The European Commission’s euro area economic sentiment index improved to 93.7 in November from a reading of 92.7 for October, above consensus expectations for 93.5.
Net revisions added 0.2 points to November's reading.
The cost of living in Germany surprised to the downside in November, meanwhile, as declines in energy and services inflation offset higher food prices.
According to a preliminary reading from the Destatis federal statistics office, the annual rate of increase in the consumer price index fell to 10% in November from 10.7% for October.
Economists had pencilled in a reading of 10.4%.
Across the pond, US consumer confidence dipped in November amid rising prices at the pump, although the outlook pointed to still "elevated" recession risks.
The Conference Board's consumer confidence index ebbed to 100.2 for November from an October print of 102.2, above consensus forecasts for 100.0.
“Consumer confidence declined again in November, most likely prompted by the recent rise in gas prices,” said Lynn Franco, senior director of economic indicators at the Conference Board.
“Consumer expectations regarding the short-term outlook remained gloomy.
“Indeed, the expectations index is below a reading of 80, which suggests the likelihood of a recession remains elevated.”
Staying stateside, US home price inflation continued to slow in September, dragged lower by fast-rising interest and mortgage rates.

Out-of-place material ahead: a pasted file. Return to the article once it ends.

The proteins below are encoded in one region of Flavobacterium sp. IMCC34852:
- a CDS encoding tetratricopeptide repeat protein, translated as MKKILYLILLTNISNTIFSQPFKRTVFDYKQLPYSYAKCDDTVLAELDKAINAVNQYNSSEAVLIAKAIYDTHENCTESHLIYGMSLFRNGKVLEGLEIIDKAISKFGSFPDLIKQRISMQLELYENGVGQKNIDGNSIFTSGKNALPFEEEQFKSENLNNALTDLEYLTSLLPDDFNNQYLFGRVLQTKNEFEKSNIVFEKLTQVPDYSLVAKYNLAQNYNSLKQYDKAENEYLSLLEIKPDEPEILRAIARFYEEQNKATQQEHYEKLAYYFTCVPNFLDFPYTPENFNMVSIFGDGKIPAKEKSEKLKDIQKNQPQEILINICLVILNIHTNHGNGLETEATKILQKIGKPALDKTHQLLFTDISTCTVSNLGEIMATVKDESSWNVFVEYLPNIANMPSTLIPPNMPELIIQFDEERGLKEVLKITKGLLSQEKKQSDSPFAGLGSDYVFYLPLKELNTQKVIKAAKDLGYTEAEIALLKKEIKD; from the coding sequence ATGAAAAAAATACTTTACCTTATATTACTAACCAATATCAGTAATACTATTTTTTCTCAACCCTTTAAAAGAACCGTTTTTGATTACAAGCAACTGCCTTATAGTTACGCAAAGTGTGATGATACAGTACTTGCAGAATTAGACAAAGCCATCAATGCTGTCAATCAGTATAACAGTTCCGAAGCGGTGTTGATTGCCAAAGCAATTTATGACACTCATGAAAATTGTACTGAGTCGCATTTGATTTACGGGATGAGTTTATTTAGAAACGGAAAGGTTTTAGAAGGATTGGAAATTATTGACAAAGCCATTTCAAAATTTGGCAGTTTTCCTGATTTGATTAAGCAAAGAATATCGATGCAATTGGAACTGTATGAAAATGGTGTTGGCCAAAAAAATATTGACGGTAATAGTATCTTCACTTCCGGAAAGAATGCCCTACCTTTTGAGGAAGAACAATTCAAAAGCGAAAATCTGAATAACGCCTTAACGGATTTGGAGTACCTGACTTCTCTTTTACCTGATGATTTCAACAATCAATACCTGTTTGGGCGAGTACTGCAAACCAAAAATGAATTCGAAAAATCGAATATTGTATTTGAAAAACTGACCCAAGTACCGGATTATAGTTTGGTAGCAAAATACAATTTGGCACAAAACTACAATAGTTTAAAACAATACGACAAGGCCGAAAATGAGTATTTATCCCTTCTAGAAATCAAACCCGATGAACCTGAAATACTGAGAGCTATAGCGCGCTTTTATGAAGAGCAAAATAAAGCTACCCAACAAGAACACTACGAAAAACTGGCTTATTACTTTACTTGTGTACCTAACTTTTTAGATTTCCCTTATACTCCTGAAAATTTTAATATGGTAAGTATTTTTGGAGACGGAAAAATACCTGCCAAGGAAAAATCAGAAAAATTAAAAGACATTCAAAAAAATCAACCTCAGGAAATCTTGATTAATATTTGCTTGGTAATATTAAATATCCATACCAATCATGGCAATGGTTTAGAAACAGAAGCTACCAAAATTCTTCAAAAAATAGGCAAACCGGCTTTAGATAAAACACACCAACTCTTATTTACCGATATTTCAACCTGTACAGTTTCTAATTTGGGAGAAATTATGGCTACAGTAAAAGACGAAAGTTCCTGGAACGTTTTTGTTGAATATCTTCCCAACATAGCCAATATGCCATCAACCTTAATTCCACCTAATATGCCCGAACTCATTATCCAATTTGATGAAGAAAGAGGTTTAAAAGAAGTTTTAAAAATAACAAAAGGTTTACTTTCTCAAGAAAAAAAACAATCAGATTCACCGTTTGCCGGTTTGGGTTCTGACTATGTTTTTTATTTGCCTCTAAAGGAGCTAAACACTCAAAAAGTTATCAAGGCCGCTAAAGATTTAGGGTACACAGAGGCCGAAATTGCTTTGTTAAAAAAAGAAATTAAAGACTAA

The Federal Housing Finance Agency's house price index edged up at a seasonally-adjusted month-on-month pace of 0.1%, against expectations for 1.3%.
In annual terms, meanwhile, the rate of increase slowed to 11.0% from 11.9%.
Sentiment began the global day rosier after Chinese authorities moved to boost vaccination rates among the elderly, in a bid to pave the way for the eventual reopening of the country.
Beijing said it wanted to increase vaccinations among those aged over 80, adding that the gap between vaccinations and boosters would be reduced to three months.
On London’s equity markets, Asia-focused Prudential was up 3.92% and Standard Chartered jumped 5.04% following strong gains in Chinese equity markets.
HSBC shot 4.44% higher after it agreed to sell its Canadian business to Royal Bank of Canada in a $13.5bn cash deal.
Miners - which are heavily dependent on demand from China - also gained, with Rio Tinto Group up 3.73%, Anglo American rising 3.66%, Glencore ahead 2.32%, and Antofagasta 2.75% firmer.
West End landlord Shaftesbury advanced 1.45% after it swung to a full-year profit, as it returned to pre-pandemic occupancy.